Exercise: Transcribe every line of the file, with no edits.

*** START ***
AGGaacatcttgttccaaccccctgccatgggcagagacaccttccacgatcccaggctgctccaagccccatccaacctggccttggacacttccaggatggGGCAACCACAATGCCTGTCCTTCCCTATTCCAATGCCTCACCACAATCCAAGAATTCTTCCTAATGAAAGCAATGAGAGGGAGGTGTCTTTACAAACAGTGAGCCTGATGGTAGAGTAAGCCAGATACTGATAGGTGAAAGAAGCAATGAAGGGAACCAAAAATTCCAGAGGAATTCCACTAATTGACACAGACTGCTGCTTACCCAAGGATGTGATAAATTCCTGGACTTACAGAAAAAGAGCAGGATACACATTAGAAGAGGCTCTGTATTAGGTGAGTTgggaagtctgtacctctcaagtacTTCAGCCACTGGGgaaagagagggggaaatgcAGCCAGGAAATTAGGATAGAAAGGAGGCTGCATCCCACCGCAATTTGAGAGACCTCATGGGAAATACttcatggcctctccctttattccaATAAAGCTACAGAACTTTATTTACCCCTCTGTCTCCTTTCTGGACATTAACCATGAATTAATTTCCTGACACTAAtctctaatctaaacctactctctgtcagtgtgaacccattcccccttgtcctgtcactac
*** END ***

AGGaacatcttgttccaaccccctgccatgggcagagacaccttccacgatcccaggctgctccaagccccatccaacctggccttggacacttccaggatggGGCAACCACAATGCCTGTCCTTCCCTATTCCAATGCCTCACCACAATCCAAGAATTCTTCCTAATGAAAGCAATGAGAGGGAGGTGTCTTTACAAACAGTGAGCCTGATGGTAGAGTAAGCCAGATACTGATAGGTGAAAGAAGCAATGAAGGGAACCAAAAATTCCAGAGGAATTCCACTAATTGACACAGACTGCTGCTTACCCAAGGATGTGATAAATTCCTGGACTTACAGAAAAAGAGCAGGATACACATTAGAAGAGGCTCTGTATTAGGTGAGTTgggaagtctgtacctctcaagtacTTCAGCCACTGGGgaaagagagggggaaatgcAGCCAGGAAATTAGGATAGAAAGGAGGCTGCATCCCACCGCAATTTGAGAGACCTCATGGGAAATACttcatggcctctccctttattccaATAAAGCTACAGAACTTTATTTACCCCTCTGTCTCCTTTCTGGACATTAACCATGAATTAATTTCCTGACACTAAtctctaatctaaacctactctctgtcagtgtgaacccattcccccttgtcctgtcactac